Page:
It is one of the curiosities of literary history that the strongholds of the Romantic Movement were England and Germany, not the countries of the romance languages themselves. Thus it is from the historians of English and German literature that we inherit the convenient set of terminal dates for the Romantic period, beginning in 1798, the year of the first edition of Lyrical Ballads by Wordsworth and Coleridge and of the composition of Hymns to the Night by Novalis, and ending in 1832, the year which marked the deaths of both Sir Walter Scott and Goethe. However, as an international movement affecting all the arts, Romanticism begins at least in the 1770's and continues into the second half of the nineteenth century, later for American literature than for European, and later in some of the arts, like music and painting, than in literature. This extended chronological spectrum (1770-1870) also permits recognition as Romantic the poetry of Robert Burns and William Blake in England, the early writings of Goethe and Schiller in Germany, and the great period of influence for Rousseau's writings throughout Europe. The early Romantic period thus coincides with what is often called the "age of revolutions"--including, of course, the American (1776) and the French (1789) revolutions--an age of upheavals in political, economic, and social traditions, the age which witnessed the initial transformations of the Industrial Revolution. A revolutionary energy was also at the core of Romanticism, which quite consciously set out to transform not only the theory and practice of poetry (and all art), but the very way we perceive the world. Some of its major precepts have survived into the twentieth century and still affect our contemporary period.
Imagination The imagination was elevated to a position as the supreme faculty of the mind. This contrasted distinctly with the traditional arguments for the supremacy of reason. The Romantics tended to define and to present the imagination as our ultimate "shaping" or creative power, the approximate human equivalent of the creative powers of nature or even deity. It is dynamic, an active, rather than passive power, with many functions. Imagination is the primary faculty for creating all art. On a broader scale, it is also the faculty that helps humans to constitute reality, for (as Wordsworth suggested), we not only perceive the world around us, but also in part create it. Uniting both reason and feeling (Coleridge described it with the paradoxical phrase, "intellectual intuition"), imagination is extolled as the ultimate synthesizing faculty, enabling humans to reconcile differences and opposites in the world of appearance. The reconciliation of opposites is a central ideal for the Romantics. Finally, imagination is inextricably bound up with the other two major concepts, for it is presumed to be the faculty which enables us to "read" nature as a system of symbols.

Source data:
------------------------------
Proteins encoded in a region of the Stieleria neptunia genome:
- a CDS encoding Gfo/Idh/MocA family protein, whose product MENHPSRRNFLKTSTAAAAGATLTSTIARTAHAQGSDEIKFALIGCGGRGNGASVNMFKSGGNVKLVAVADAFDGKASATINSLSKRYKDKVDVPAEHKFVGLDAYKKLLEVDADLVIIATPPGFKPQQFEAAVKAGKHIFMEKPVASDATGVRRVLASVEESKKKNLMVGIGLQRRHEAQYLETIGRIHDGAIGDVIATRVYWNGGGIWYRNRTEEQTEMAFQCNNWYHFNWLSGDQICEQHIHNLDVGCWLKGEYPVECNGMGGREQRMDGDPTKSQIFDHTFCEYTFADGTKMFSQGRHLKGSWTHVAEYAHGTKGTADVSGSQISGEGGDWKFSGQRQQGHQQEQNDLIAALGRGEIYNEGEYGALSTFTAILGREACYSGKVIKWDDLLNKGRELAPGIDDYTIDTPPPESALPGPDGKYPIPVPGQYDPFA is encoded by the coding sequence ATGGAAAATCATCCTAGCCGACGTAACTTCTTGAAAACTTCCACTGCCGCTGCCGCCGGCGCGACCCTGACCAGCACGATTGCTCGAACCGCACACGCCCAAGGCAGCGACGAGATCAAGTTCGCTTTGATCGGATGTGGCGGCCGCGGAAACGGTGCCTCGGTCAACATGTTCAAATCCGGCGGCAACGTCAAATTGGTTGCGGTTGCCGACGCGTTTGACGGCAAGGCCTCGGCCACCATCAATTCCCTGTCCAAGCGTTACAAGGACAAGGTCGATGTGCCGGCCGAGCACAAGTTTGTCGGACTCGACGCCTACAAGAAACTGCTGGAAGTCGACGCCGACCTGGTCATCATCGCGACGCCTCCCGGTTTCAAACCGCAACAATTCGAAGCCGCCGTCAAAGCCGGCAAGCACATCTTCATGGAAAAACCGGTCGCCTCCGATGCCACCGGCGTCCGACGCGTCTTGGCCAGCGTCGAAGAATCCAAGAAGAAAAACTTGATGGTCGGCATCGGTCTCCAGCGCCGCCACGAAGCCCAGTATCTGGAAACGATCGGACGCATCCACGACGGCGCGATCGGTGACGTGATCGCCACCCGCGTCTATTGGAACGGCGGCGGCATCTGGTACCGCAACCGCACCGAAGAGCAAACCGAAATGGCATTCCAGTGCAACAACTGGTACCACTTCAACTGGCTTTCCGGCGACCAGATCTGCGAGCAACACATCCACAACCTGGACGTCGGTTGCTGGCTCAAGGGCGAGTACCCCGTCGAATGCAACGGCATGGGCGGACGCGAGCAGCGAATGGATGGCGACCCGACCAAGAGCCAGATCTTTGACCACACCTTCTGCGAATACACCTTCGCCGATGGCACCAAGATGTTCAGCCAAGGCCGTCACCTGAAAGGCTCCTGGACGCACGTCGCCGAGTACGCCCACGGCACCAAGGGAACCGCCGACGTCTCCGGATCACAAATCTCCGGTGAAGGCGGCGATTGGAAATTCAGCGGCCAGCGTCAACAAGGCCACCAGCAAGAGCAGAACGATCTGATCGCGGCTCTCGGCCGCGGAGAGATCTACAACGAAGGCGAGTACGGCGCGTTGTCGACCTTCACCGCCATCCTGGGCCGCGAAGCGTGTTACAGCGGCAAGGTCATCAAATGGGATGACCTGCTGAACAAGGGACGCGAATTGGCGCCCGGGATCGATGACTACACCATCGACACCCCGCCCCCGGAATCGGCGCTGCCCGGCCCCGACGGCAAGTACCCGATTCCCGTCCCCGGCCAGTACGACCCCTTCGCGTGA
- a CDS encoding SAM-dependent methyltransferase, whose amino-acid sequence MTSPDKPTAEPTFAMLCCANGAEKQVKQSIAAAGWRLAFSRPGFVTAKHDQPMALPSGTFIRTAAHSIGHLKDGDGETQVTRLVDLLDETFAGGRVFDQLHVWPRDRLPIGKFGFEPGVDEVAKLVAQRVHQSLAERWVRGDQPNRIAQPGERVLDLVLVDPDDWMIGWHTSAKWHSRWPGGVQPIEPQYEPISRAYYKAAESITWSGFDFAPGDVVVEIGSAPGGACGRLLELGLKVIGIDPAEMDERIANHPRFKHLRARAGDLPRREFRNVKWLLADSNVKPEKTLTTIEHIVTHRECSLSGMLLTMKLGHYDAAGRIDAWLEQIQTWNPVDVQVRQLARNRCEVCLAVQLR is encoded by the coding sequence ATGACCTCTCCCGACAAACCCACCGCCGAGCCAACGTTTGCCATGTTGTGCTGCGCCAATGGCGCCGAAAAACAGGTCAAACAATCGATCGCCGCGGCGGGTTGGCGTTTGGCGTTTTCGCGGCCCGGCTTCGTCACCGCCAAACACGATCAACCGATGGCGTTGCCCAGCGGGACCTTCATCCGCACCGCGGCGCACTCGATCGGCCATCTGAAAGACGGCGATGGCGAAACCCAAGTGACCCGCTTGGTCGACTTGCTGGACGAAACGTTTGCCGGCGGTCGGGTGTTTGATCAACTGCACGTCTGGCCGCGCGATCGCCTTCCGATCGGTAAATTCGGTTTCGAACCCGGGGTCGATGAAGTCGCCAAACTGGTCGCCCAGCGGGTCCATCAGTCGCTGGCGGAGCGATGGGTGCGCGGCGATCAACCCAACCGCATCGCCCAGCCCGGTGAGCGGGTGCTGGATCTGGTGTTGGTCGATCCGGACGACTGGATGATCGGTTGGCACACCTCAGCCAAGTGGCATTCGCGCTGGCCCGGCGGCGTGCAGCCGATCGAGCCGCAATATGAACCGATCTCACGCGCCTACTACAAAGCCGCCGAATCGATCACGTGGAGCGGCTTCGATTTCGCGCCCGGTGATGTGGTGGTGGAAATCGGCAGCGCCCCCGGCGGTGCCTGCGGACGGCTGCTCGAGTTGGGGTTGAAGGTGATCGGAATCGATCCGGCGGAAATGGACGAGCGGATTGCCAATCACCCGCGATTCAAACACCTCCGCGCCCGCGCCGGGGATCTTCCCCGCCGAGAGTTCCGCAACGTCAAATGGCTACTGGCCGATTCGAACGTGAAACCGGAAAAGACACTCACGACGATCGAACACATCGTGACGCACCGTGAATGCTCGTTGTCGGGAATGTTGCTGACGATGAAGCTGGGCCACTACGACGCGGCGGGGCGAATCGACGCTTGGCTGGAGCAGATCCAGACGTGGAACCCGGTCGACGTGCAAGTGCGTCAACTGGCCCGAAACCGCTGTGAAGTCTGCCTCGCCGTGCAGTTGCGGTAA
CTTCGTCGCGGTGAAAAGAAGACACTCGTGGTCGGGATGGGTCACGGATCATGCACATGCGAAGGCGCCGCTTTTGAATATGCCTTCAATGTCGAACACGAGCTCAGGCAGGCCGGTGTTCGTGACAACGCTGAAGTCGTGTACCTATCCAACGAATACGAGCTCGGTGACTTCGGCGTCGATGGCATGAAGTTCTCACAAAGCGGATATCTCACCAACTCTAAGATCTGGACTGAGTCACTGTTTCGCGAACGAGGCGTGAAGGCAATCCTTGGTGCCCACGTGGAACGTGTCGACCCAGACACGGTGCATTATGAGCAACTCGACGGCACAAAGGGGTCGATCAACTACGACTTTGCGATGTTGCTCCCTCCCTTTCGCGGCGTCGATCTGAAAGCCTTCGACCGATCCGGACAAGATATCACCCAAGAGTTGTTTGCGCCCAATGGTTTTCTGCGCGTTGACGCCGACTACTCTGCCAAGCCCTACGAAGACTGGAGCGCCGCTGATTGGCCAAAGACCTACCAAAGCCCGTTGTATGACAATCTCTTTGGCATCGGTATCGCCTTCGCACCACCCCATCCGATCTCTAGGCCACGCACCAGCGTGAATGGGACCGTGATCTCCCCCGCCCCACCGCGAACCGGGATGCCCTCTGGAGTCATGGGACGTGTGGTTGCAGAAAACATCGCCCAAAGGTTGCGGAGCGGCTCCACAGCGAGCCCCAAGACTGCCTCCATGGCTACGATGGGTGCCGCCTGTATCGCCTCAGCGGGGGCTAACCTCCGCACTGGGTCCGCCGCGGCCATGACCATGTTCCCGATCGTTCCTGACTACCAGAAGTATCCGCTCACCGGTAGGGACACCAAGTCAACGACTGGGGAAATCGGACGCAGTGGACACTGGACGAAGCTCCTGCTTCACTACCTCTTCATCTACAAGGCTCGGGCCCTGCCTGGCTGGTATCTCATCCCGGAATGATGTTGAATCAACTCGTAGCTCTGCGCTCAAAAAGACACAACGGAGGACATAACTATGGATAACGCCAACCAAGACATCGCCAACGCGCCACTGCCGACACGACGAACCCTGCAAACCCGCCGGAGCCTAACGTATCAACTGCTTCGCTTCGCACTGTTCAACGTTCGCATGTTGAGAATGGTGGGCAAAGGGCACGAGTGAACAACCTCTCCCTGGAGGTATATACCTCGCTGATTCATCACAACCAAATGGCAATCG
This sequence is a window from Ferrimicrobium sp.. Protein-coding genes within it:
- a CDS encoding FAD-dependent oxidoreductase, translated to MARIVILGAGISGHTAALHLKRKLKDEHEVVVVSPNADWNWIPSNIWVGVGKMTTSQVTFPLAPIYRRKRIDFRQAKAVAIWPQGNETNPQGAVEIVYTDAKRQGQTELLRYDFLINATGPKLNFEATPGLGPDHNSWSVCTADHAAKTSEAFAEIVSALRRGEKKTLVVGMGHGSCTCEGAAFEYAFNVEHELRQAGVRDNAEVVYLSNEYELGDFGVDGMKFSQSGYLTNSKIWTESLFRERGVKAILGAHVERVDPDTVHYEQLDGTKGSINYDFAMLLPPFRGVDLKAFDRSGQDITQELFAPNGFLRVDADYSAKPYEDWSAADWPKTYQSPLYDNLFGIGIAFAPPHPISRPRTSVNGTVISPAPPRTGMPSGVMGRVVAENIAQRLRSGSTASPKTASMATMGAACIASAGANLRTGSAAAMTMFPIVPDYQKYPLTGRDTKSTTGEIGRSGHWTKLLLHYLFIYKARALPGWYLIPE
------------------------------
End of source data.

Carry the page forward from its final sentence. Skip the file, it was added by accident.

"Nature" meant many things to the Romantics. As suggested above, it was often presented as itself a work of art, constructed by a divine imagination, in emblematic language. For example, throughout "Song of Myself," Whitman makes a practice of presenting commonplace items in nature--"ants," "heap'd stones," and "poke-weed"--as containing divine elements, and he refers to the "grass" as a natural "hieroglyphic," "the handkerchief of the Lord." While particular perspectives with regard to nature varied considerably--nature as a healing power, nature as a source of subject and image, nature as a refuge from the artificial constructs of civilization, including artificial language--the